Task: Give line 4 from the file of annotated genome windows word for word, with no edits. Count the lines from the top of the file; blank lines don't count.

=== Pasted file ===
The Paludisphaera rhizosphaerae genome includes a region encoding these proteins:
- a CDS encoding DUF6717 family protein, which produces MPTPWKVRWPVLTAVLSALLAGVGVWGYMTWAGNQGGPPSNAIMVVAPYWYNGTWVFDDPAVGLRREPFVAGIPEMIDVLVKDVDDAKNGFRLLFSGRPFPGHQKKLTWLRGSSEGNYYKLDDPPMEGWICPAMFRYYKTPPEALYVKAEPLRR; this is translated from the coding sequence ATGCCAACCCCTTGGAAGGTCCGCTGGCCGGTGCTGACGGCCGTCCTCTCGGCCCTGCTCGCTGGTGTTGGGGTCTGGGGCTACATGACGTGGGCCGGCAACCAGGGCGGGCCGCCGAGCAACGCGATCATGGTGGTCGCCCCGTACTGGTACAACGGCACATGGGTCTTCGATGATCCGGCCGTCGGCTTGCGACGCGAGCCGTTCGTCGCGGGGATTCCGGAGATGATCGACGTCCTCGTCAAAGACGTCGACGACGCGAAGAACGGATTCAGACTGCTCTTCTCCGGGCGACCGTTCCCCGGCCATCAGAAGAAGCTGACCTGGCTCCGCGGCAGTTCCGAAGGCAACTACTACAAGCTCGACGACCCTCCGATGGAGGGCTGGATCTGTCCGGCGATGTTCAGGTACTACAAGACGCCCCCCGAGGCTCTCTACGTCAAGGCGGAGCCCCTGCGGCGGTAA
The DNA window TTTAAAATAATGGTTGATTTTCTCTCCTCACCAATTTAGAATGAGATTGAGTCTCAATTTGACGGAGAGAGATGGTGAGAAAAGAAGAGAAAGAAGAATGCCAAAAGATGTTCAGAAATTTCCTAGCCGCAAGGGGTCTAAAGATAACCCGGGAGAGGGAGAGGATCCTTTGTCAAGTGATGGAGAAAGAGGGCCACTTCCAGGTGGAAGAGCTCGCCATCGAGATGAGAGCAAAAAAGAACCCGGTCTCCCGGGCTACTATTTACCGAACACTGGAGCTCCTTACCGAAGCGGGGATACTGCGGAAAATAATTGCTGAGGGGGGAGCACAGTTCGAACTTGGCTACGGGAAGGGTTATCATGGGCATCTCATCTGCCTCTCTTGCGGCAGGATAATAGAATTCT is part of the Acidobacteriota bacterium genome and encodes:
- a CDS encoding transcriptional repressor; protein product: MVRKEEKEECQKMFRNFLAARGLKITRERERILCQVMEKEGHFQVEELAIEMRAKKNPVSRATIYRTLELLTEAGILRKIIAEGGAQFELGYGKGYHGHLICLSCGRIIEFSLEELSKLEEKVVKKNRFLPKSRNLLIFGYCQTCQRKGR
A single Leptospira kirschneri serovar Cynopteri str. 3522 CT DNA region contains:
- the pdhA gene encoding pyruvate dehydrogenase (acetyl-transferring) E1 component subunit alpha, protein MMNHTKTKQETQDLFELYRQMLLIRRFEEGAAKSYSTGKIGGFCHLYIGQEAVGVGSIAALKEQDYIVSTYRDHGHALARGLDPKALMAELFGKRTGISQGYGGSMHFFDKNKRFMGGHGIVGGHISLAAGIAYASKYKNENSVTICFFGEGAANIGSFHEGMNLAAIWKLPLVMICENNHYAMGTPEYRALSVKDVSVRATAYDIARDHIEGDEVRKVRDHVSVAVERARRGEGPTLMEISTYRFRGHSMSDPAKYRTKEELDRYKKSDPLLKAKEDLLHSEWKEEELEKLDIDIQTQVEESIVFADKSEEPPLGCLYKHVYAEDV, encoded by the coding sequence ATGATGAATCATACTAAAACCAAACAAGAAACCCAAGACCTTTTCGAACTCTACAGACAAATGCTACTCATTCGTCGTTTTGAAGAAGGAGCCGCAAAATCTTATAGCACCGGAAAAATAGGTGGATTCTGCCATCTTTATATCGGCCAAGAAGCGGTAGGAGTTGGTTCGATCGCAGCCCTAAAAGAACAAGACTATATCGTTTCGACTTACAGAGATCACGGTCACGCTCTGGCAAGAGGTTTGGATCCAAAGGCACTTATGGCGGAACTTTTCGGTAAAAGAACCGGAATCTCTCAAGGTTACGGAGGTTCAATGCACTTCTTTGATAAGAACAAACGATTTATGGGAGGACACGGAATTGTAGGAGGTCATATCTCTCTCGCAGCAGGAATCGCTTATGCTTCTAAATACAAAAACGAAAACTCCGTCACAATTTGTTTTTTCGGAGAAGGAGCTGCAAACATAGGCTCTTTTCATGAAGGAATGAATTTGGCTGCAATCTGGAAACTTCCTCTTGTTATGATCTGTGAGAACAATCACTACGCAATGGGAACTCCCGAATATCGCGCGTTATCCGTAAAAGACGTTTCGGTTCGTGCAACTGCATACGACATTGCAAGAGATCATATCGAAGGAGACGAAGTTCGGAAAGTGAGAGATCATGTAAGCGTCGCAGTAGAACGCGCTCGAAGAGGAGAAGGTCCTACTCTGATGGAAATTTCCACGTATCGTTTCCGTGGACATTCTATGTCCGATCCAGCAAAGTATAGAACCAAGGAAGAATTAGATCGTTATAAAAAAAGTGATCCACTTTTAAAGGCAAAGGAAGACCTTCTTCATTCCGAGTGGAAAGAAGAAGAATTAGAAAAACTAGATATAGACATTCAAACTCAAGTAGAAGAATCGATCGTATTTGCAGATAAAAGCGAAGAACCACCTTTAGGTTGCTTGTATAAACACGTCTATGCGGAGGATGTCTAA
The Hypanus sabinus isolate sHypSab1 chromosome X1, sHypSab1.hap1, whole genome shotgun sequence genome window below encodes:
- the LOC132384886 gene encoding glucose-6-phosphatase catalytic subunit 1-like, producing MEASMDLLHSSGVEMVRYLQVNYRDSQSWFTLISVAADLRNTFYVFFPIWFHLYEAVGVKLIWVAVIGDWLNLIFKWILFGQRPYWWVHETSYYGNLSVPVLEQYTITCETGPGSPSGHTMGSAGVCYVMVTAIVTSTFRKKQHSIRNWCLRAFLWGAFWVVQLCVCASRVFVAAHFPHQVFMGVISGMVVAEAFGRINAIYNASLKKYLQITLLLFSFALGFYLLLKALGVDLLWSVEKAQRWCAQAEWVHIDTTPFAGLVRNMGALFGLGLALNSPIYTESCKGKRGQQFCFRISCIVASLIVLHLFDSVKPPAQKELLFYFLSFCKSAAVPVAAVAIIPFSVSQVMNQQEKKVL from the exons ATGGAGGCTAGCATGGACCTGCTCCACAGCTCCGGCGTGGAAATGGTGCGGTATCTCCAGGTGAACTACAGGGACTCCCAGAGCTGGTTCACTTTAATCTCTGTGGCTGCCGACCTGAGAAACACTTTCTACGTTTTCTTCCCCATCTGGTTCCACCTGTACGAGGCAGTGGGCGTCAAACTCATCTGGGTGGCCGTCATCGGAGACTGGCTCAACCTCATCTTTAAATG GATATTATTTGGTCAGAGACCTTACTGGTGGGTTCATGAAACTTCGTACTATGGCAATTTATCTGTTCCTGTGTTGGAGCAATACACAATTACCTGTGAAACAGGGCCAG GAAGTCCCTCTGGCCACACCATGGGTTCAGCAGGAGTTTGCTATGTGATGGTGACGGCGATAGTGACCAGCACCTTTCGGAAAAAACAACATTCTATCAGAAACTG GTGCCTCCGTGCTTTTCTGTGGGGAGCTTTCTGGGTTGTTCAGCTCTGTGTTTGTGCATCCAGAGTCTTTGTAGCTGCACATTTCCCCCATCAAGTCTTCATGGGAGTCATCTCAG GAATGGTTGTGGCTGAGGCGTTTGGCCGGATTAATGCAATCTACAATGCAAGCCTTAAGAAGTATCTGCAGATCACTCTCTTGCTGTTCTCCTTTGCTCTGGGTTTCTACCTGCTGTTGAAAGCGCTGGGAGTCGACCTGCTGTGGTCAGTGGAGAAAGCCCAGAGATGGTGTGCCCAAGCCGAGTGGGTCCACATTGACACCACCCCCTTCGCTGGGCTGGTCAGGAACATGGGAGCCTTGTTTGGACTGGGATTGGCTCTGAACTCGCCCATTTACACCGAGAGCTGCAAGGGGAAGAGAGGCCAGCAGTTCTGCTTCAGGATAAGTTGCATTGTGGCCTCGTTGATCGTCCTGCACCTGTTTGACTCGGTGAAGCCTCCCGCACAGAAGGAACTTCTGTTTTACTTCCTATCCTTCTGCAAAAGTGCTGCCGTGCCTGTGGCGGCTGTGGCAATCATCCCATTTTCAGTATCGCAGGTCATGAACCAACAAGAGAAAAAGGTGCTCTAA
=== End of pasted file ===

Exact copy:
- a CDS encoding transcriptional repressor; protein product: MVRKEEKEECQKMFRNFLAARGLKITRERERILCQVMEKEGHFQVEELAIEMRAKKNPVSRATIYRTLELLTEAGILRKIIAEGGAQFELGYGKGYHGHLICLSCGRIIEFSLEELSKLEEKVVKKNRFLPKSRNLLIFGYCQTCQRKGR